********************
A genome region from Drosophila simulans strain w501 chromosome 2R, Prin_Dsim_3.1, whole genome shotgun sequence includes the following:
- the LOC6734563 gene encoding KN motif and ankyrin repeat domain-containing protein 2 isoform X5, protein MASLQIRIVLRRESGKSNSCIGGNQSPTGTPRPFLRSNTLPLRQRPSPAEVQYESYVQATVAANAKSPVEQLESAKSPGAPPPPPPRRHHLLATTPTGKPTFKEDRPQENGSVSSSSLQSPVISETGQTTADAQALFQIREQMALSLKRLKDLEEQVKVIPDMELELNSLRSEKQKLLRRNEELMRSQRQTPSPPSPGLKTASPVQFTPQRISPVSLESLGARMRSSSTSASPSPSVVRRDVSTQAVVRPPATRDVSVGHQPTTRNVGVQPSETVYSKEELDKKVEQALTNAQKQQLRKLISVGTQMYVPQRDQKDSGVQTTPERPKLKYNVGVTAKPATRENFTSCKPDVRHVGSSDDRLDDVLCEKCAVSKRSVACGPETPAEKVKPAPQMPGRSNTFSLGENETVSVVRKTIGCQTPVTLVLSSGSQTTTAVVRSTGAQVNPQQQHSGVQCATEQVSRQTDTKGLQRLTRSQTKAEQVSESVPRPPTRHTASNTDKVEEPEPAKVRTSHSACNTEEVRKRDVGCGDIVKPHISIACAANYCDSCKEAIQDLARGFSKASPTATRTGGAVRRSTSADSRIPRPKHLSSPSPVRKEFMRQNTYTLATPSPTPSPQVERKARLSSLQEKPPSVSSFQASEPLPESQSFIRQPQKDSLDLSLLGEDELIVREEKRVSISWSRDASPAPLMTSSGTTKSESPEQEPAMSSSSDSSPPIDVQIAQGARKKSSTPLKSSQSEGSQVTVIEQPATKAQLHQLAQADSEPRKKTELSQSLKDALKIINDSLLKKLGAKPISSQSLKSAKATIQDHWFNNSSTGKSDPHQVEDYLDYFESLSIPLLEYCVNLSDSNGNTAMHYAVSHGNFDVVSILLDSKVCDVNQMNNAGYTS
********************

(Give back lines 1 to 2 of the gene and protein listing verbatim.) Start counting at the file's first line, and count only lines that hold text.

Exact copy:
A genome region from Drosophila simulans strain w501 chromosome 2R, Prin_Dsim_3.1, whole genome shotgun sequence includes the following:
- the LOC6734563 gene encoding KN motif and ankyrin repeat domain-containing protein 2 isoform X5, protein MASLQIRIVLRRESGKSNSCIGGNQSPTGTPRPFLRSNTLPLRQRPSPAEVQYESYVQATVAANAKSPVEQLESAKSPGAPPPPPPRRHHLLATTPTGKPTFKEDRPQENGSVSSSSLQSPVISETGQTTADAQALFQIREQMALSLKRLKDLEEQVKVIPDMELELNSLRSEKQKLLRRNEELMRSQRQTPSPPSPGLKTASPVQFTPQRISPVSLESLGARMRSSSTSASPSPSVVRRDVSTQAVVRPPATRDVSVGHQPTTRNVGVQPSETVYSKEELDKKVEQALTNAQKQQLRKLISVGTQMYVPQRDQKDSGVQTTPERPKLKYNVGVTAKPATRENFTSCKPDVRHVGSSDDRLDDVLCEKCAVSKRSVACGPETPAEKVKPAPQMPGRSNTFSLGENETVSVVRKTIGCQTPVTLVLSSGSQTTTAVVRSTGAQVNPQQQHSGVQCATEQVSRQTDTKGLQRLTRSQTKAEQVSESVPRPPTRHTASNTDKVEEPEPAKVRTSHSACNTEEVRKRDVGCGDIVKPHISIACAANYCDSCKEAIQDLARGFSKASPTATRTGGAVRRSTSADSRIPRPKHLSSPSPVRKEFMRQNTYTLATPSPTPSPQVERKARLSSLQEKPPSVSSFQASEPLPESQSFIRQPQKDSLDLSLLGEDELIVREEKRVSISWSRDASPAPLMTSSGTTKSESPEQEPAMSSSSDSSPPIDVQIAQGARKKSSTPLKSSQSEGSQVTVIEQPATKAQLHQLAQADSEPRKKTELSQSLKDALKIINDSLLKKLGAKPISSQSLKSAKATIQDHWFNNSSTGKSDPHQVEDYLDYFESLSIPLLEYCVNLSDSNGNTAMHYAVSHGNFDVVSILLDSKVCDVNQMNNAGYTS